A statement released by the group read that the rocket was launched to avenge the killing of four militant of extremist Salafi group Ansar Bayt Al-Maqdis on Friday, claiming the attack was carried out by "a Jewish unmanned aircraft".
- Iron Dome intercepts Eilat-bound rocket
- Eilat Airport shut down due to Sinai rocket threat
- Sinai group says it was target of Israeli drone
"Eilat and other Jewish towns will not be enjoying security, tourism or economy. Jews will pay for the blood of the jihad fighters," the message stated.
"Terror possessed the hearts of the felonious Jews who rushed to underground shelters," the message stressed, adding that "senior officials started releasing contradicting statements regarding the number of rockets that hit the town. We ask Allah to raise fear in their hearts. Sinai, its men and its tribes are undefeatable and the Zionist vanity will not manage to humiliate them."
Egyptian newspaper al-Youm al-Sabaa reported Tuesday that Sinai security forces began searching for the location from which a rocket was launched towards Israel.
According to an Egyptian security source, preliminary information revealed that the rocket was launched from an area in the vicinity of the border.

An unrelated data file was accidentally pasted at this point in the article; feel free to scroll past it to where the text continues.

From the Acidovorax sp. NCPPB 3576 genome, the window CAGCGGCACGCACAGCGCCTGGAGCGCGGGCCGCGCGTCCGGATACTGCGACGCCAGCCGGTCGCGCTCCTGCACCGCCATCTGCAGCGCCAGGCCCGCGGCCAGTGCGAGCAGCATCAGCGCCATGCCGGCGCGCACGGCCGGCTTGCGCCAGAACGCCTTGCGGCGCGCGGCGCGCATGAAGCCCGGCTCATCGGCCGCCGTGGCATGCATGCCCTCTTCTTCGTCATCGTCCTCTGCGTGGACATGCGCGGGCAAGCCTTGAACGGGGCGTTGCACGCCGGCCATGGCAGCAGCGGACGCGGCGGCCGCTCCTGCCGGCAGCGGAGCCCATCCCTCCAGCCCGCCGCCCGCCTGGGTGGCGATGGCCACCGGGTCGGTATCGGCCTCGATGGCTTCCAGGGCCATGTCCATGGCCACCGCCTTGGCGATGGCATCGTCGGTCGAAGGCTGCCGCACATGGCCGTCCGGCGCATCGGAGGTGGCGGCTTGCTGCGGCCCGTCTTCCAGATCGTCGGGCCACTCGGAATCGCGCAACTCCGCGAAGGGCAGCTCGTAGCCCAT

Earlier Tuesday it was reported by Palestinian sources that Ansar Bayt Al-Maqdis, which operates in the Sinai Peninsula, claimed responsibility for the rocket attack, which was intercepted by Iron Dome.
At approximately 1 am Tuesday, the Iron Dome system deployed in Eilat intercepted a rocket aimed at a residential area in the region. Magen David Adom reported two persons were treated for anxiety attacks.
A retired Israeli security official said it was the first time Israel's Iron Dome interceptor system had struck a missile fired at Eilat.
"It's not the first time that a rocket has been fired at Eilat, but it is the first time the Iron Dome has intercepted one," Dani Arditi, former national security adviser told Army Radio.
Eilat's mayor said there had been no panic: "I think the military prepared in the best possible way with an enhanced defensive shield to protect Eilat and tourists including the (Iron Dome) battery... I and my citizens feel secure," Meir Yitzhak-Halevy told Army Radio.
Violence in Sinai picked up after former Egyptian president Hosni Mubarak, an ally of Israel, was toppled in 2011. It has increased again since last month's military overthrow of Mubarak's successor, Islamist president Mohamed Morsi.
Reuters contributed to this report
- Receive Ynetnews updates
directly to your desktop